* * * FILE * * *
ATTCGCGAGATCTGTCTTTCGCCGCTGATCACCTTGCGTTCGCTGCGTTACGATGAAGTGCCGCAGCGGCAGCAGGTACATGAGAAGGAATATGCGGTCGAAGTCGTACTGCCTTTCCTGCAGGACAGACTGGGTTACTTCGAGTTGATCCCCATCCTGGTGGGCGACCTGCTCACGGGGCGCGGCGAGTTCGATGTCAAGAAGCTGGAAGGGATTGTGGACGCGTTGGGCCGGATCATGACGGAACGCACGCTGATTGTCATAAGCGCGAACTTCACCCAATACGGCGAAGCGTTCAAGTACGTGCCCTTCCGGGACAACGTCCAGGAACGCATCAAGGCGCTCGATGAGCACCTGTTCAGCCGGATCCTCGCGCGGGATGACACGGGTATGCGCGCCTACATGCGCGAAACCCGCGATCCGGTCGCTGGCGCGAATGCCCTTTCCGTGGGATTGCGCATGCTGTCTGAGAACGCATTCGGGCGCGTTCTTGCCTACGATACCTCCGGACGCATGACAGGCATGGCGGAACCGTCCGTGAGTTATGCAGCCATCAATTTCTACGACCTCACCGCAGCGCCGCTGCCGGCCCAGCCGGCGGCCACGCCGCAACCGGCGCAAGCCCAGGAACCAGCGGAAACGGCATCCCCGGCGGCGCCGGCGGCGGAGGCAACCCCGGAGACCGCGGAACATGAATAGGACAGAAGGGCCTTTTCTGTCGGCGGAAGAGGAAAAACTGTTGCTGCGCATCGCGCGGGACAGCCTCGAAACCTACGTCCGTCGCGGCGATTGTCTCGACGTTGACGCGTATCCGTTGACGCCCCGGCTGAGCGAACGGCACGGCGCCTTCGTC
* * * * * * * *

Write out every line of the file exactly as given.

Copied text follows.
ATTCGCGAGATCTGTCTTTCGCCGCTGATCACCTTGCGTTCGCTGCGTTACGATGAAGTGCCGCAGCGGCAGCAGGTACATGAGAAGGAATATGCGGTCGAAGTCGTACTGCCTTTCCTGCAGGACAGACTGGGTTACTTCGAGTTGATCCCCATCCTGGTGGGCGACCTGCTCACGGGGCGCGGCGAGTTCGATGTCAAGAAGCTGGAAGGGATTGTGGACGCGTTGGGCCGGATCATGACGGAACGCACGCTGATTGTCATAAGCGCGAACTTCACCCAATACGGCGAAGCGTTCAAGTACGTGCCCTTCCGGGACAACGTCCAGGAACGCATCAAGGCGCTCGATGAGCACCTGTTCAGCCGGATCCTCGCGCGGGATGACACGGGTATGCGCGCCTACATGCGCGAAACCCGCGATCCGGTCGCTGGCGCGAATGCCCTTTCCGTGGGATTGCGCATGCTGTCTGAGAACGCATTCGGGCGCGTTCTTGCCTACGATACCTCCGGACGCATGACAGGCATGGCGGAACCGTCCGTGAGTTATGCAGCCATCAATTTCTACGACCTCACCGCAGCGCCGCTGCCGGCCCAGCCGGCGGCCACGCCGCAACCGGCGCAAGCCCAGGAACCAGCGGAAACGGCATCCCCGGCGGCGCCGGCGGCGGAGGCAACCCCGGAGACCGCGGAACATGAATAGGACAGAAGGGCCTTTTCTGTCGGCGGAAGAGGAAAAACTGTTGCTGCGCATCGCGCGGGACAGCCTCGAAACCTACGTCCGTCGCGGCGATTGTCTCGACGTTGACGCGTATCCGTTGACGCCCCGGCTGAGCGAACGGCACGGCGCCTTCGTC